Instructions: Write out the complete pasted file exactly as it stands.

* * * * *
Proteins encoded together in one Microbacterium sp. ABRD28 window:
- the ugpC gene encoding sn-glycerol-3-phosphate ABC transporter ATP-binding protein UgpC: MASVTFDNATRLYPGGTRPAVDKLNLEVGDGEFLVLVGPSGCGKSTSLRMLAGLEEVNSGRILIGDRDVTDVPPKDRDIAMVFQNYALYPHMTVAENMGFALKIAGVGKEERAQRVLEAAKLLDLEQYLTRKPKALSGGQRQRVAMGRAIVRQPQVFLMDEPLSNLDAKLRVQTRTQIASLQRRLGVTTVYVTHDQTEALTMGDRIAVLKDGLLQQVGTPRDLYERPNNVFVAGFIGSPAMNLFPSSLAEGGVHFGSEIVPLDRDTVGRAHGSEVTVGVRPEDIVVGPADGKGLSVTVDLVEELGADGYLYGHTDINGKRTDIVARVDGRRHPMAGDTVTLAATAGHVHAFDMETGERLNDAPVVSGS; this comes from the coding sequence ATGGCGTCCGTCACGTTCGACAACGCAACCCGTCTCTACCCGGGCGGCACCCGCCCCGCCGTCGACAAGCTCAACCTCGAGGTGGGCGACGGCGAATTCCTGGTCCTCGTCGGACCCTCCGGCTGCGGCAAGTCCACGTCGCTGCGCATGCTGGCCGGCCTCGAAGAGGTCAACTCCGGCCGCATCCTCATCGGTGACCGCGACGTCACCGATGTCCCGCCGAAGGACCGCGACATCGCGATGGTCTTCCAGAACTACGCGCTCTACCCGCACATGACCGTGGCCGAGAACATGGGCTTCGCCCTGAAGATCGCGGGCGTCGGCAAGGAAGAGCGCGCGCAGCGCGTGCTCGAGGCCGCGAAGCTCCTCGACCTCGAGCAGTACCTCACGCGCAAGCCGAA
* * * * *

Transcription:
Proteins encoded together in one Microbacterium sp. ABRD28 window:
- the ugpC gene encoding sn-glycerol-3-phosphate ABC transporter ATP-binding protein UgpC: MASVTFDNATRLYPGGTRPAVDKLNLEVGDGEFLVLVGPSGCGKSTSLRMLAGLEEVNSGRILIGDRDVTDVPPKDRDIAMVFQNYALYPHMTVAENMGFALKIAGVGKEERAQRVLEAAKLLDLEQYLTRKPKALSGGQRQRVAMGRAIVRQPQVFLMDEPLSNLDAKLRVQTRTQIASLQRRLGVTTVYVTHDQTEALTMGDRIAVLKDGLLQQVGTPRDLYERPNNVFVAGFIGSPAMNLFPSSLAEGGVHFGSEIVPLDRDTVGRAHGSEVTVGVRPEDIVVGPADGKGLSVTVDLVEELGADGYLYGHTDINGKRTDIVARVDGRRHPMAGDTVTLAATAGHVHAFDMETGERLNDAPVVSGS; this comes from the coding sequence ATGGCGTCCGTCACGTTCGACAACGCAACCCGTCTCTACCCGGGCGGCACCCGCCCCGCCGTCGACAAGCTCAACCTCGAGGTGGGCGACGGCGAATTCCTGGTCCTCGTCGGACCCTCCGGCTGCGGCAAGTCCACGTCGCTGCGCATGCTGGCCGGCCTCGAAGAGGTCAACTCCGGCCGCATCCTCATCGGTGACCGCGACGTCACCGATGTCCCGCCGAAGGACCGCGACATCGCGATGGTCTTCCAGAACTACGCGCTCTACCCGCACATGACCGTGGCCGAGAACATGGGCTTCGCCCTGAAGATCGCGGGCGTCGGCAAGGAAGAGCGCGCGCAGCGCGTGCTCGAGGCCGCGAAGCTCCTCGACCTCGAGCAGTACCTCACGCGCAAGCCGAA